And this gets to why I really like it when projects are listed on Santiment . They make it easy to visualize dev activity, but unlike other Github analyzers, they remove worthless & forked commits from the equation — giving you a much clearer picture of actual work done.

A visual on dev activity is sometimes really helpful. Ask me about their social engagement trendline, sometime

I’d really like to see Sentivate added to their charted assets, but this time I have an actual developer (Sentivate’s Tom) I can consult on commits & code, and I’ll try to include links to resources backing up his statements. So that should give us a much clearer picture of what’s going on in the Github. Here’s a few of the problems he found, as he reviewed Nexus’ code.

Tom was also kind enough to provide a side-by-side comparison of code style & quality, shown below:

The left side is a sample from Sentivate, while the right is a sample from Nexus.

At this point I realized that there wasn’t enough time left before the sun burns out for Tom to tell me every problem that existed in Nexus’ code. Though, I’d wager he’ll be more than happy to try, if you ask him to. I still think it helps paint a pretty clear picture about the nature of “web 3.0” projects in cryptocurrency.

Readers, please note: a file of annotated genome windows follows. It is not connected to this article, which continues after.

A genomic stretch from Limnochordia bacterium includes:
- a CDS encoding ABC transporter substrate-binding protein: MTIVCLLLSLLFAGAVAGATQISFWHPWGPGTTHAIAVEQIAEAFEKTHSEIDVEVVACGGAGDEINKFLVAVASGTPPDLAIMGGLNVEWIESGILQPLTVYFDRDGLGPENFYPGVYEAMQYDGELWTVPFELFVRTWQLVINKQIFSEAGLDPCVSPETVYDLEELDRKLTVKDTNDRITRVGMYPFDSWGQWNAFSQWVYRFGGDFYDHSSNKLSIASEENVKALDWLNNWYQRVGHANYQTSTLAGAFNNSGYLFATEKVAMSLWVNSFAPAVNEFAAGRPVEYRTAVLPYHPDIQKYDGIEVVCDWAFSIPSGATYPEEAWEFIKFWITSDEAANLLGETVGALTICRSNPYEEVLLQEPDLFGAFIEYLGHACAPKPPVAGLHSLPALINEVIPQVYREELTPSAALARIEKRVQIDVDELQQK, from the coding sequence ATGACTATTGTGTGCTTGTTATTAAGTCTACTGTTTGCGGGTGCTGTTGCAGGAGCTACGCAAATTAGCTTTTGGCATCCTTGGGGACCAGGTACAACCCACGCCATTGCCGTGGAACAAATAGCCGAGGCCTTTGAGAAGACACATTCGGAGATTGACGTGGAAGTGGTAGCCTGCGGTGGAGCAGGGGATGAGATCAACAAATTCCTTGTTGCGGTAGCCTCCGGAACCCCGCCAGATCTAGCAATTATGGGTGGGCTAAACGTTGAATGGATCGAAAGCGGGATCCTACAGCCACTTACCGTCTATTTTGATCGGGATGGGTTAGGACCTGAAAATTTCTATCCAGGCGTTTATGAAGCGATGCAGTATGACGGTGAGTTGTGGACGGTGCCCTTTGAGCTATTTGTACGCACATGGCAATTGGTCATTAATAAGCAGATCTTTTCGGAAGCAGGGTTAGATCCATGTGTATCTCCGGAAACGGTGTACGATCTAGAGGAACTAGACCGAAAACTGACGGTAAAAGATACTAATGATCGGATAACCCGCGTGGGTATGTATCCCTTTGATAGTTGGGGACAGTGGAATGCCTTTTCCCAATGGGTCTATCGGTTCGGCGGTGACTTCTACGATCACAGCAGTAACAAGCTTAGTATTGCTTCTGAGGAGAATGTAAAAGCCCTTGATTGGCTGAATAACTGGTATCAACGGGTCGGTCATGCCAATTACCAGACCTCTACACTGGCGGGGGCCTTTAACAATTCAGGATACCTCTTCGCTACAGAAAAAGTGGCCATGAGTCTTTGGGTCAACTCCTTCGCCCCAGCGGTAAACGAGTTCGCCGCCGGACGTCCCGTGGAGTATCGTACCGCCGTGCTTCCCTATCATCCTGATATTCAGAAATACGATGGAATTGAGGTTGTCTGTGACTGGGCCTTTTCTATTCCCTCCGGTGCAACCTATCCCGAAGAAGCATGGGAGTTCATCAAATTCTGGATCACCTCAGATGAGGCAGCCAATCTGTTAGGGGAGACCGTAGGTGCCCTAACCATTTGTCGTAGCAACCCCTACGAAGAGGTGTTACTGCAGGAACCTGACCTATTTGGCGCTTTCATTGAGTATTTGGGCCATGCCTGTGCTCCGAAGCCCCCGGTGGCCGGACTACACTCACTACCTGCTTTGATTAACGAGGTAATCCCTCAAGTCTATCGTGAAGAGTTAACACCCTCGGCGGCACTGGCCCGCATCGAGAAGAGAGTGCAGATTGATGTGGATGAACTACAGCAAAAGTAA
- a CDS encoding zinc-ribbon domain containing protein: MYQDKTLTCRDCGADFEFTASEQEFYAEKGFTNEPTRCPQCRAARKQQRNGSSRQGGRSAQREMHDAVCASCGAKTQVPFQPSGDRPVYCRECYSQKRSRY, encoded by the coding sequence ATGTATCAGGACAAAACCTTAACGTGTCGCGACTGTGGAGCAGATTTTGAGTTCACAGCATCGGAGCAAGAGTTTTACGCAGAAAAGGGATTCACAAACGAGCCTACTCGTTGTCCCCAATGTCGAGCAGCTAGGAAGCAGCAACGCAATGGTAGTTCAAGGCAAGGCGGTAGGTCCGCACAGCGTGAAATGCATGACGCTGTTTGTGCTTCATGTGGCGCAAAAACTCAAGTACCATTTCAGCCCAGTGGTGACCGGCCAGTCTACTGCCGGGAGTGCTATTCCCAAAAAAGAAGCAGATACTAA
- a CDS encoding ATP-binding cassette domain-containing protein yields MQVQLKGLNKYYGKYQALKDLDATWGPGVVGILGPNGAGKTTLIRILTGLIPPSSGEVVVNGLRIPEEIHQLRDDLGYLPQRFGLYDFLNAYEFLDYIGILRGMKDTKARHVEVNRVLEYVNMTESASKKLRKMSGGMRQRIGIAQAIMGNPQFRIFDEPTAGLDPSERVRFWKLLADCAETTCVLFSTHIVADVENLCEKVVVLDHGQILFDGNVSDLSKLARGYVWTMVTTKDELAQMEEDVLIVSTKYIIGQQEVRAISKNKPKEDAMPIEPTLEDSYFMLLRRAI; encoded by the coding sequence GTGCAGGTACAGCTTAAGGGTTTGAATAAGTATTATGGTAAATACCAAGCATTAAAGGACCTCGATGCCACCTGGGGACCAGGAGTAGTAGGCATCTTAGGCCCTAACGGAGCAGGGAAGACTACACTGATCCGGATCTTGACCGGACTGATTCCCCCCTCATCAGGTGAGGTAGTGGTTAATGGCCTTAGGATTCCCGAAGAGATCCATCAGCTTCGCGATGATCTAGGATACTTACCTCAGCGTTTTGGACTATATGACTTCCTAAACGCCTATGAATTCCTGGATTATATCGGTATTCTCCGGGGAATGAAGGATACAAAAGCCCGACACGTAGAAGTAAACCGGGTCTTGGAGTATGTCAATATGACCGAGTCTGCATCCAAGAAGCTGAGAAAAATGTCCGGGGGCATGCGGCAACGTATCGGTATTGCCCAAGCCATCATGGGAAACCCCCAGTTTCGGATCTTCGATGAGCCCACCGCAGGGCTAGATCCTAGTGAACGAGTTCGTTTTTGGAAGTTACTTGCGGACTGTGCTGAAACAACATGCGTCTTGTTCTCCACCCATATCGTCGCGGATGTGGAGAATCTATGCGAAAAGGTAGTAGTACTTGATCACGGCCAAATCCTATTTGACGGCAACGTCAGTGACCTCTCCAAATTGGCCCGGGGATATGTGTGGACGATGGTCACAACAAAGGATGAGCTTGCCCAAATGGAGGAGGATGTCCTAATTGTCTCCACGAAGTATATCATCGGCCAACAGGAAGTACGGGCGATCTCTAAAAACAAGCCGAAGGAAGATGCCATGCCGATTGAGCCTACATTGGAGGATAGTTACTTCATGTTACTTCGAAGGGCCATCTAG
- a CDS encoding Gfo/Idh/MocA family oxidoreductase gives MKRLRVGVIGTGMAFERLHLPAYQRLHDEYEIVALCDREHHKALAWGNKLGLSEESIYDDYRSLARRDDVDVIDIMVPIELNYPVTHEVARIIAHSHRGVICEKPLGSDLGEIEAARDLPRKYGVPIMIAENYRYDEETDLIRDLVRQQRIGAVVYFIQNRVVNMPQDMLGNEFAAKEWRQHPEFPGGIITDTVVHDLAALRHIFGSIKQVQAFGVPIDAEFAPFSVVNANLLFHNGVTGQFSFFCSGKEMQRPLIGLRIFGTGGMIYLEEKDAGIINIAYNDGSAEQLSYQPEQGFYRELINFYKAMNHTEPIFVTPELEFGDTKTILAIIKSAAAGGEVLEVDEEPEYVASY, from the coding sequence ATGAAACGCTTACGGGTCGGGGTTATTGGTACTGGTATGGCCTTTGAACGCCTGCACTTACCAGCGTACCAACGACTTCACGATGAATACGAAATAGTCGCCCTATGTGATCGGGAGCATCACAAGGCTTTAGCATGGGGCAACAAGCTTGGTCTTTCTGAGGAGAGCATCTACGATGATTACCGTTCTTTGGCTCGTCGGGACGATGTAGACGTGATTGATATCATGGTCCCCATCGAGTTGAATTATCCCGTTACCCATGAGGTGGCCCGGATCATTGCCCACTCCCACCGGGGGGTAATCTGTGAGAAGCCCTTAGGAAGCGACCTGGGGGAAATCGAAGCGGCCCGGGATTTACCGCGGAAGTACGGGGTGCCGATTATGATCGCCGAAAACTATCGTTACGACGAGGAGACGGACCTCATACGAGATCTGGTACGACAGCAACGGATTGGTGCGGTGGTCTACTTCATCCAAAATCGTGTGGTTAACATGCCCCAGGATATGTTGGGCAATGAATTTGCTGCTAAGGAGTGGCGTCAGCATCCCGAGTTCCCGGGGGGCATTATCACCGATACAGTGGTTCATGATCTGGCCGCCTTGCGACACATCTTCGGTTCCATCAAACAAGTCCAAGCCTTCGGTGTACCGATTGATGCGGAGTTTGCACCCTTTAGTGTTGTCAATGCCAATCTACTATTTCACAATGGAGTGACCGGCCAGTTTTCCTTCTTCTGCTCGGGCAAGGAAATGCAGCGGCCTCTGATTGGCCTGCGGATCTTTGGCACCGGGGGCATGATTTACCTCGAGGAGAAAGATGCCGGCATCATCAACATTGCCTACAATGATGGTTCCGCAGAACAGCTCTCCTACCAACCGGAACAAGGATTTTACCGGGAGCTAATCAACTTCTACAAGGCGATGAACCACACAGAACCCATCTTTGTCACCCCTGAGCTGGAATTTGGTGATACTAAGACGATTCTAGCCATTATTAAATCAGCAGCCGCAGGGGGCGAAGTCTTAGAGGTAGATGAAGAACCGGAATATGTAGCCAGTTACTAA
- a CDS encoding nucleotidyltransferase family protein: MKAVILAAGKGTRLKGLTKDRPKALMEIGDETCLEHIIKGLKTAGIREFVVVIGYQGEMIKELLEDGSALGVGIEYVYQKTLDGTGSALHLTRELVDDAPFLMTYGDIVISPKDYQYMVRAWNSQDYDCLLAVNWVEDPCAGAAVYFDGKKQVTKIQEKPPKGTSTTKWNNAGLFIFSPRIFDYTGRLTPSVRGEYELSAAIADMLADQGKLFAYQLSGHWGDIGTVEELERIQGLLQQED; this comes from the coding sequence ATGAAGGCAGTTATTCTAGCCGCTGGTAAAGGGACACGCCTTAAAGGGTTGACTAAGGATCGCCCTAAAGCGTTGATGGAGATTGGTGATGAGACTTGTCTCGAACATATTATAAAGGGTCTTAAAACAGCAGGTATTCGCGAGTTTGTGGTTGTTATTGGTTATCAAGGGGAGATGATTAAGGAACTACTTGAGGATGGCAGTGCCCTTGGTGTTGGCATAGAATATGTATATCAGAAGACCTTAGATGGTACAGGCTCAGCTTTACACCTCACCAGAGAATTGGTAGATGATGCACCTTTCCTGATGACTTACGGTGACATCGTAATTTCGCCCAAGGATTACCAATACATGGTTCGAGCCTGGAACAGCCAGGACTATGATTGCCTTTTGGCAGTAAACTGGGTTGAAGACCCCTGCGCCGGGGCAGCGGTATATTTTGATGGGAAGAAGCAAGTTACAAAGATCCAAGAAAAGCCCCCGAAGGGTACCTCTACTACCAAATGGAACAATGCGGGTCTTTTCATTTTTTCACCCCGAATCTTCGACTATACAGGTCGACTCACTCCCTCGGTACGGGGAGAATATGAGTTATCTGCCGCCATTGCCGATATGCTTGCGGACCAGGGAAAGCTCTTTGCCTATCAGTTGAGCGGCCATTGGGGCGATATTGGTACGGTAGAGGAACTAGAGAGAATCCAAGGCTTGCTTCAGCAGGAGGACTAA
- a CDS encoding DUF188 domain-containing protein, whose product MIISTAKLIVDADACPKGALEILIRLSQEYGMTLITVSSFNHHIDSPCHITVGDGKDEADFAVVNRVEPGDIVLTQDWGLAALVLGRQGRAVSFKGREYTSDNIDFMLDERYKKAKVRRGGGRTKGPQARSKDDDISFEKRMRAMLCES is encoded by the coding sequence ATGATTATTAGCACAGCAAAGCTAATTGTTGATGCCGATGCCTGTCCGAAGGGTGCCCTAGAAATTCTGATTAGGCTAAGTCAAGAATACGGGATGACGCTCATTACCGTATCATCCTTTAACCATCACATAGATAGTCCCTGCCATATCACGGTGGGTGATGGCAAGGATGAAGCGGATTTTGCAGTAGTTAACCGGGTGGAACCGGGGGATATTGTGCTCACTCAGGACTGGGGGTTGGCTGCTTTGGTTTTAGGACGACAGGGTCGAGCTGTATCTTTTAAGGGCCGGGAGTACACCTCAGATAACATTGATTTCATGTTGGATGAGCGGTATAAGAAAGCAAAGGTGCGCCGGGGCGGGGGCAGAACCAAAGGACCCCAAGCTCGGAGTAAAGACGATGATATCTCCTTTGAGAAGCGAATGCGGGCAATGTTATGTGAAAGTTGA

People paid an unconscionable amount of money for a project that is still delivering terrible code after previous valuation at a $100+mil market cap. This is one of the biggest issues in cryptocurrency, and one of the main reasons I’m trying to up my game as it pertains to reviewing fundamentals.

Special thanks to Tom for taking the time to go over that with me, a bit. It was very enlightening.

On to the team…

A relatively minor pet peeve of mine is team pages not having team members’ LinkedIn pages linked, along with a short bio, but that’s more a matter of making things convenient for traders attempting due diligence than anything else.

That being said, I think one of the quickest ways to demonstrate transparency is by making due diligence easier to perform. Moving on…

Thomas Marchi (Co-founder & Developer)

Tom has been building websites, designs, and mobile apps for local businesses since the eighth grade. In his senior year of high school, he started building an experimental social network (LNKit). He went to college for a short time at NJIT, but quickly realized that the courses were aimed at pumping out entry-level developers, and he already had working apps & paying clients.